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FDA Approves First Rapid COVID-19 Test

The Food and Drug Administration has approved the first rapid point-of-care COVID-19 test, that can deliver results in less than an hour.

Cepheid, a Silicon Valley diagnostics company, made the announcement on Saturday, saying it has received emergency authorization from the government to use the test.

While the agency has approved about a dozen other COVID-19 tests in response to the public health emergency caused by the coronavirus pandemic, this is the first one that can be used at the point of care.


Cepheid said the test kits will be available by the end of the month.

Until now, to get test result, a health care worker would take a swab from the back of a person's nose, and send it off to a public health, commercial or hospital lab, or to a lab at the Centers for Disease Control and Prevention in Atlanta. The process can take days.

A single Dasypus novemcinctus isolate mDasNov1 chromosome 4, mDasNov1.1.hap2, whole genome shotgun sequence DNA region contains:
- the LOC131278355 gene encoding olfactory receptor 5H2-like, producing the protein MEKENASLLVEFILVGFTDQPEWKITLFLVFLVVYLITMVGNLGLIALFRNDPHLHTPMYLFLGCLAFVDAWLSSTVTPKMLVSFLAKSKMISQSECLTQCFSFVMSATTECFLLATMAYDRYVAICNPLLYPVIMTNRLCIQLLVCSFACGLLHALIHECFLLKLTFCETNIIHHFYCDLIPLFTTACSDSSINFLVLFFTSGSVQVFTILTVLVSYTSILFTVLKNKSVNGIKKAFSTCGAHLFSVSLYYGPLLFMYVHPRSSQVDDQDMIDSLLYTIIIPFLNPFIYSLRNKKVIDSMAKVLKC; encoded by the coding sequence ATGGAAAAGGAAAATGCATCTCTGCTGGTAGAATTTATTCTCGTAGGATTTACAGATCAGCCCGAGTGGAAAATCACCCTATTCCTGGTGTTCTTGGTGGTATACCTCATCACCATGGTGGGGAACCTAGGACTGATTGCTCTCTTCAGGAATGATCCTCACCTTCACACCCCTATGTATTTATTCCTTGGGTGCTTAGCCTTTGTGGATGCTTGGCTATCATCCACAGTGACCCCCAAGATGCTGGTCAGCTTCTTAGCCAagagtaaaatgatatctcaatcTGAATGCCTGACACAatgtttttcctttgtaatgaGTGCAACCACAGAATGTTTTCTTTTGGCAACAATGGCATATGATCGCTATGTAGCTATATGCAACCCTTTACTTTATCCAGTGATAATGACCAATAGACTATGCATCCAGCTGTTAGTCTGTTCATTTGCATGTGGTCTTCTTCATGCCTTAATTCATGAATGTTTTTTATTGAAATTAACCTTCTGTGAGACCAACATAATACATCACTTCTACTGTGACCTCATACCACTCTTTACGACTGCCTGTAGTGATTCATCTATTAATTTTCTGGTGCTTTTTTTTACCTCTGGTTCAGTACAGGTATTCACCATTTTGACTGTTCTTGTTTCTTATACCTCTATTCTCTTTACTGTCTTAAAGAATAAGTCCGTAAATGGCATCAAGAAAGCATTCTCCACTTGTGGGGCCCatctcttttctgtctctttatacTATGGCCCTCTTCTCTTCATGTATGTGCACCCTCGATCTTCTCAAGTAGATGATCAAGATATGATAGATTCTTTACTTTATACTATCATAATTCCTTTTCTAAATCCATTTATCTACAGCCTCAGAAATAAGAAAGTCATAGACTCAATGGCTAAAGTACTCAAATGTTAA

The newly approved test kit still involves taking a nasal swab, but the test can be done in a doctor's office or clinic with a detection time of approximately 45 minutes, according to Cepheid.

"During this time of increased demand for hospital services, Clinicians urgently need an on-demand diagnostic test for real-time management of patients being evaluated for admission to health-care facilities," said Dr. David Persing, chief medical and technology officer at Cepheid.

He added: "An accurate test delivered close to the patient can be transformative — and help alleviate the pressure that the emergence of the 2019-nCoV outbreak has put on healthcare facilities that need to properly allocate their respiratory isolation resources."


State and local government leaders have been putting pressure on the Trump administration and the coronavirus task force led by Vice President Mike Pence to address widespread testing shortages. In response, the administration has turned to the private sector to help develop tests, vaccines and therapeutic medicines to help stem the pandemic.

On Saturday, Pence confirmed more than 195,000 people have been tested for the respiratory virus, not including those who were tested in county hospitals or health care labs around the nation. Of those, roughly 19,350 have tested positive for the coronavirus.

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